Life's expensive

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italian-landscapes:

Tresigallo, Emilia-Romagna, Italy

Tresigallo, a small village near Ferrara, was transformed in the 1930s by Edmondo Rossoni, born there, Minister and Gerarca (Hierarch) of the Fascist Government of Benito Mussolini. The architecture is a perfect example of rationalism, that distinguishes the Italian public and private building in those days. The fall of Fascism in 1945 stopped the development of the village. Several of them are been renovated, but some are still abandoned.

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ancientart:

Marble funerary altar of Cominia Tyche. Roman, Flavian or Trajanic, ca. A.D. 90–100.

The woman whose portrait bust dominates the front of this funerary altar is identified by the Latin inscription below her. It reads:
“To the spirits of the dead. Lucius Annius Festus [set this up] for the most saintly Cominia Tyche, his most chaste and loving wife, who lived 27 years, 11 months, and 28 days, and also for himself and for his descendants.” 
Cominia wears an elaborate hairstyle that reflects the high fashion adopted by ladies of the imperial court in the late Flavian period (A.D. 69–96). The inscription, on the other hand, emphasizes her piety and chastity, virtues that Roman matrons were traditionally expected to possess. The jug and patera (shallow bowl with handle) on the monument’s sides allude to the common practice of pouring offerings to the dead. The altar is known to have been in a house near the Forum in Rome in the sixteenth century and to have entered the collection of Cardinal Francesco Barberini during the seventeenth century. (met)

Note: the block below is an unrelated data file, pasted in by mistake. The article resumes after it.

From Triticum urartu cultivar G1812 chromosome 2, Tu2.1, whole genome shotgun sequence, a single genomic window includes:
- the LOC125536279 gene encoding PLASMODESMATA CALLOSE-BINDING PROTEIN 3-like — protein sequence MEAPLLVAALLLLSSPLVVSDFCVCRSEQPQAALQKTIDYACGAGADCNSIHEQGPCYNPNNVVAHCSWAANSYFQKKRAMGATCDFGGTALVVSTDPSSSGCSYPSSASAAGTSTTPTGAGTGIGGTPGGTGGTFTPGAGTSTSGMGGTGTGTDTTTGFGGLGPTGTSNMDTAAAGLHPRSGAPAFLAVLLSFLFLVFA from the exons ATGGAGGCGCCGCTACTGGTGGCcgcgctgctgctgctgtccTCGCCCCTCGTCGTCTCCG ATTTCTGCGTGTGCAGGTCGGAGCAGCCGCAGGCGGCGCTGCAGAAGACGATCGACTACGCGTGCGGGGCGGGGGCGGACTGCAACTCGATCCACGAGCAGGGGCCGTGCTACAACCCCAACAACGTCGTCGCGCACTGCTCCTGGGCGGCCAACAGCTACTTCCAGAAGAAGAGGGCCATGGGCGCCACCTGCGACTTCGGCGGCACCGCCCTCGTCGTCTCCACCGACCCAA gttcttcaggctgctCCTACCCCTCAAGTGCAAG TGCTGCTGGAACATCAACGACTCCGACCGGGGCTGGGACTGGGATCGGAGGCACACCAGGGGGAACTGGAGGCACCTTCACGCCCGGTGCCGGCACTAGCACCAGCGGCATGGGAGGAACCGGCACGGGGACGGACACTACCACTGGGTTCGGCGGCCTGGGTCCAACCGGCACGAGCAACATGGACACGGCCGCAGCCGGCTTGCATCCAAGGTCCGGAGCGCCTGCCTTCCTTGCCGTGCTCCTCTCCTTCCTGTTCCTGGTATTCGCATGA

Courtesy of & currently located at the Metropolitan Museum of Art, New York, via their online collections. Accession Number: 38.27.

ancientart:

Marble funerary altar of Cominia Tyche. Roman, Flavian or Trajanic, ca. A.D. 90–100.

The woman whose portrait bust dominates the front of this funerary altar is identified by the Latin inscription below her. It reads:

“To the spirits of the dead. Lucius Annius Festus [set this up] for the most saintly Cominia Tyche, his most chaste and loving wife, who lived 27 years, 11 months, and 28 days, and also for himself and for his descendants.”

Cominia wears an elaborate hairstyle that reflects the high fashion adopted by ladies of the imperial court in the late Flavian period (A.D. 69–96). The inscription, on the other hand, emphasizes her piety and chastity, virtues that Roman matrons were traditionally expected to possess. The jug and patera (shallow bowl with handle) on the monument’s sides allude to the common practice of pouring offerings to the dead. The altar is known to have been in a house near the Forum in Rome in the sixteenth century and to have entered the collection of Cardinal Francesco Barberini during the seventeenth century. (met)

Courtesy of & currently located at the Metropolitan Museum of Art, New York, via their online collections. Accession Number: 38.27.